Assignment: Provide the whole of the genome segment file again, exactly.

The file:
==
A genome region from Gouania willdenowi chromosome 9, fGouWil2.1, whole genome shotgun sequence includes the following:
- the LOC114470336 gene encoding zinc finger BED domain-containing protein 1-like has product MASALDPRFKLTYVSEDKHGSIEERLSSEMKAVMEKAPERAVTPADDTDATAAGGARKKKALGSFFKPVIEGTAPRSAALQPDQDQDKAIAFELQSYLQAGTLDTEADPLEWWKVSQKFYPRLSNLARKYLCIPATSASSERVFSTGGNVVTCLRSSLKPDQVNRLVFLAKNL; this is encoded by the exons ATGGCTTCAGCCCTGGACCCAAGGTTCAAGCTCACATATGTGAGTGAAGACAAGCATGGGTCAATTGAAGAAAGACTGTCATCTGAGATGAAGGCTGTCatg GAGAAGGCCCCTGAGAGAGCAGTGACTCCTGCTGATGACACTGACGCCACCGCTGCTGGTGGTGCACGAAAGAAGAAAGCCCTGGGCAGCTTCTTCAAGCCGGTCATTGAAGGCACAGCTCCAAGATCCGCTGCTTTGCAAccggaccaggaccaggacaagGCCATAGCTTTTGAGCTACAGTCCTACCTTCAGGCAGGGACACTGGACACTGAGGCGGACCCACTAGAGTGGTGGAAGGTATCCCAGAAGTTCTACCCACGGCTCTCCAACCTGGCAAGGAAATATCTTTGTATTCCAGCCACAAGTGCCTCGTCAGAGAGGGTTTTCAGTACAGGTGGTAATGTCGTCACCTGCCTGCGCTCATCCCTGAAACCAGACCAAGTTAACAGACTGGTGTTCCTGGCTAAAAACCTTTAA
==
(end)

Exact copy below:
A genome region from Gouania willdenowi chromosome 9, fGouWil2.1, whole genome shotgun sequence includes the following:
- the LOC114470336 gene encoding zinc finger BED domain-containing protein 1-like has product MASALDPRFKLTYVSEDKHGSIEERLSSEMKAVMEKAPERAVTPADDTDATAAGGARKKKALGSFFKPVIEGTAPRSAALQPDQDQDKAIAFELQSYLQAGTLDTEADPLEWWKVSQKFYPRLSNLARKYLCIPATSASSERVFSTGGNVVTCLRSSLKPDQVNRLVFLAKNL; this is encoded by the exons ATGGCTTCAGCCCTGGACCCAAGGTTCAAGCTCACATATGTGAGTGAAGACAAGCATGGGTCAATTGAAGAAAGACTGTCATCTGAGATGAAGGCTGTCatg GAGAAGGCCCCTGAGAGAGCAGTGACTCCTGCTGATGACACTGACGCCACCGCTGCTGGTGGTGCACGAAAGAAGAAAGCCCTGGGCAGCTTCTTCAAGCCGGTCATTGAAGGCACAGCTCCAAGATCCGCTGCTTTGCAAccggaccaggaccaggacaagGCCATAGCTTTTGAGCTACAGTCCTACCTTCAGGCAGGGACACTGGACACTGAGGCGGACCCACTAGAGTGGTGGAAGGTATCCCAGAAGTTCTACCCACGGCTCTCCAACCTGGCAAGGAAATATCTTTGTATTCCAGCCACAAGTGCCTCGTCAGAGAGGGTTTTCAGTACAGGTGGTAATGTCGTCACCTGCCTGCGCTCATCCCTGAAACCAGACCAAGTTAACAGACTGGTGTTCCTGGCTAAAAACCTTTAA